Neuropsychiatric symptoms in Systemic Lupus Erythematosus: mixed methods analysis of patient-derived attributional evidence in the international INSPIRE project

Melanie Sloan, Thomas A Pollak, Efthalia Massou, Guy Leschziner, Laura Andreoli, Rupert Harwood, Michael Bosley, Mervi Pitkanen, Wendy Diment, Alessandra Bortoluzzi, Michael S Zandi, Mandeep Ubhi, Caroline Gordon, David Jayne, Felix Naughton, Colette Barrere, Chris Wincup, James Brimicombe, James A Bourgeois, David D'Cruz

Research output: Contribution to journalArticlepeer-review

Abstract

OBJECTIVE: Attribution of neuropsychiatric symptoms in systemic lupus erythematosus (SLE) relies heavily on clinician assessment. Limited clinic time, variable knowledge, and symptom under-reporting contributes to discordance between clinician assessments and patient symptoms. We obtained attributional data directly from patients and clinicians in order to estimate and compare potential levels of direct attribution to SLE of multiple neuropsychiatric symptoms using different patient-derived measures.

METHODS: Quantitative and qualitative data analysed included: prevalence and frequency of neuropsychiatric symptoms, response to corticosteroids, and concurrence of neuropsychiatric symptoms with non-neuropsychiatric SLE disease activity. SLE patients were also compared with controls and inflammatory arthritis (IA) patients to explore attributability of neuropsychiatric symptoms to the direct disease effects on the brain/nervous system.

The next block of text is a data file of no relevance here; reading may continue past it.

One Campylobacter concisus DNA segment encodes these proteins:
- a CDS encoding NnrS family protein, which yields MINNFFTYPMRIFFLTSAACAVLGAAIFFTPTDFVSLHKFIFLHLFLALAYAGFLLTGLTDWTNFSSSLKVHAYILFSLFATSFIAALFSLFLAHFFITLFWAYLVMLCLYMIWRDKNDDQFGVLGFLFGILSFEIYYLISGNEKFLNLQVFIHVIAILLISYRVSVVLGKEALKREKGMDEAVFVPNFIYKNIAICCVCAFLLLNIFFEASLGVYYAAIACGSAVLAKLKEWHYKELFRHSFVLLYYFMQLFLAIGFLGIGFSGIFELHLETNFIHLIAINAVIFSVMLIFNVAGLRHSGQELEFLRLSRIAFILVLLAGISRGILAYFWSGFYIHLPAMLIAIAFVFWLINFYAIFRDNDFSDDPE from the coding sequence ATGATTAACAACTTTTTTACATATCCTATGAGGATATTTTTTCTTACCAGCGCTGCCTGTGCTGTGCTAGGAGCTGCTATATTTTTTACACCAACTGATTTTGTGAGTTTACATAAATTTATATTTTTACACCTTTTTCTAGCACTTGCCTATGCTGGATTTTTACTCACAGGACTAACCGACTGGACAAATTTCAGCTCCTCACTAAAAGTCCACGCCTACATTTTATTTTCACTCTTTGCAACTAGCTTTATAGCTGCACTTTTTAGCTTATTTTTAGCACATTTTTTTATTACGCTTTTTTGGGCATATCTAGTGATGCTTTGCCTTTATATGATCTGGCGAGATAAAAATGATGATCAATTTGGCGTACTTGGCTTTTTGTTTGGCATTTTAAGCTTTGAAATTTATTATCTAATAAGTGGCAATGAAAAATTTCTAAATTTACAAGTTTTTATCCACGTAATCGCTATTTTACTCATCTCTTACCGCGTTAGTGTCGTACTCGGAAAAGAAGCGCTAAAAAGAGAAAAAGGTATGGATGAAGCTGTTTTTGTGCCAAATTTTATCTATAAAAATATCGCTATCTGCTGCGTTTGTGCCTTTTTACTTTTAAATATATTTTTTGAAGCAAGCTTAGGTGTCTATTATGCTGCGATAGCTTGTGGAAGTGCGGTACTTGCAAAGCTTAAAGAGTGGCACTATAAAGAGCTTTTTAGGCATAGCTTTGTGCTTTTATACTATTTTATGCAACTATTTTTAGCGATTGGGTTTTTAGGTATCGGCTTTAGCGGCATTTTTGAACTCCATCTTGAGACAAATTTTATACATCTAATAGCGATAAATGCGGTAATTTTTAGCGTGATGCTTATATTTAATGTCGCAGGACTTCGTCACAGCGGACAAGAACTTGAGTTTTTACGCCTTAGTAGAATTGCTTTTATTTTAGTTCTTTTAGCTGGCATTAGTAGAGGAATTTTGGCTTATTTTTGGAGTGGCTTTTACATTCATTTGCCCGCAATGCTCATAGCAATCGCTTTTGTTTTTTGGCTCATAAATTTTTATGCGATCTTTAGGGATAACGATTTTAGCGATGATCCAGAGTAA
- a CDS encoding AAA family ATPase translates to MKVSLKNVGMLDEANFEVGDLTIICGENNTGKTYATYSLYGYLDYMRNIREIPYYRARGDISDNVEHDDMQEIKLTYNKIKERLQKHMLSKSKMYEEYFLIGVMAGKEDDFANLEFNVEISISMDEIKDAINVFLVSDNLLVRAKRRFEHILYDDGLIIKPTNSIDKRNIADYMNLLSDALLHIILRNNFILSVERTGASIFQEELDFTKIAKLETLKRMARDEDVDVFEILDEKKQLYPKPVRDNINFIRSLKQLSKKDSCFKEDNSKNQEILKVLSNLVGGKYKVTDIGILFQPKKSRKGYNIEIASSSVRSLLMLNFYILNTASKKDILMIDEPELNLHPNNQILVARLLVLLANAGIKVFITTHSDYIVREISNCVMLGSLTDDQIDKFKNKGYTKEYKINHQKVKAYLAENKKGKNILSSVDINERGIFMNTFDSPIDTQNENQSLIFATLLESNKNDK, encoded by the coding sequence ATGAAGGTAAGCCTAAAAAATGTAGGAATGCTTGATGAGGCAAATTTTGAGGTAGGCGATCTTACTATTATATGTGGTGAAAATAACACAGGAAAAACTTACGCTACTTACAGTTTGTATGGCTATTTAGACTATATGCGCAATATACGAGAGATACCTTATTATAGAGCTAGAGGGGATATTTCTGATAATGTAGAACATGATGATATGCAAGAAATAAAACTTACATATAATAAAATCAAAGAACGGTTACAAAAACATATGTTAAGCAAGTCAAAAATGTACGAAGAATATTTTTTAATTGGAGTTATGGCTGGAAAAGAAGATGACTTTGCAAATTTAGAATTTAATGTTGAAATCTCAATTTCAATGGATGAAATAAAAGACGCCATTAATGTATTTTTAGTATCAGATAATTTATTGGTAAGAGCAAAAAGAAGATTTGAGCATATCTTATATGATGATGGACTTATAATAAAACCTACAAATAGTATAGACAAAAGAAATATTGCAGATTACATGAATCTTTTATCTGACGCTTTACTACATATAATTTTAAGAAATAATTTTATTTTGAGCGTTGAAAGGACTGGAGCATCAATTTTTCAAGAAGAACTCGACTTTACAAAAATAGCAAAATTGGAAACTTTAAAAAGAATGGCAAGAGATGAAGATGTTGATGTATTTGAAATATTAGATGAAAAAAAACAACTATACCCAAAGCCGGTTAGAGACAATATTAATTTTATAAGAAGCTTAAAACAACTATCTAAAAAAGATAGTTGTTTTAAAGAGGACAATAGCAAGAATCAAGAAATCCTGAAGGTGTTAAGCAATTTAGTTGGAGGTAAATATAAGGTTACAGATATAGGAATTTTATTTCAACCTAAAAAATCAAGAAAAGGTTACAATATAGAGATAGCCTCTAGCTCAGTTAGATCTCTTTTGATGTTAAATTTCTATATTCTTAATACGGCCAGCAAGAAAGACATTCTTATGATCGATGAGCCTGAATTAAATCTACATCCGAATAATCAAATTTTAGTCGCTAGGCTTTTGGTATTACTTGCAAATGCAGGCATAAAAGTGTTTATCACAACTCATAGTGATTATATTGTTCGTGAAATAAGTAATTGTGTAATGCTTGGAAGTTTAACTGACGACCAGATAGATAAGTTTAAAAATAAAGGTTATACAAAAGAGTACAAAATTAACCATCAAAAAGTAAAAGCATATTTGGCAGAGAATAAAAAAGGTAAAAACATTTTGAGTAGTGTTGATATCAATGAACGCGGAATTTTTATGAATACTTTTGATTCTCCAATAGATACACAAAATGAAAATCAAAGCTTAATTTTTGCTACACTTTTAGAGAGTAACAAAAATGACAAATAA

RESULTS: We recruited 2,817 participants, including 400 clinicians. SLE patients (n = 609) reported significantly higher prevalences of neuropsychiatric symptoms than controls (n = 463) and IA patients (n = 489). SLE and IA patients' quantitative data demonstrated multiple neuropsychiatric symptoms relapsing/remitting with other disease symptoms such as joint pain. Over 45% of SLE patients reported resolution/improvement of fatigue, positive sensory symptoms, severe headache, and cognitive dysfunction with corticosteroids. Evidence of direct attributability in SLE was highest for hallucinations and severe headache. SLE patients had greater reported improvement from corticosteroids (p= 0.008), and greater relapsing-remitting with disease activity (p< 0.001) in the comparisons with IA patients for severe headache. Clinician and patients reported insufficient time to discuss patient-reported attributional evidence. Symptoms viewed as indirectly related/non-attributable were often less prioritised for discussion and treatment.

CONCLUSION: We found evidence indicating varying levels of direct attributability of both common and previously unexplored neuropsychiatric symptoms in SLE patients, with hallucinations and severe headache assessed as the most directly attributable. There may also be-currently under-estimated-direct effects on the nervous system in IA and other systemic rheumatological diseases.

Original languageEnglish
JournalRheumatology
DOIs
Publication statusE-pub ahead of print - 22 Mar 2024

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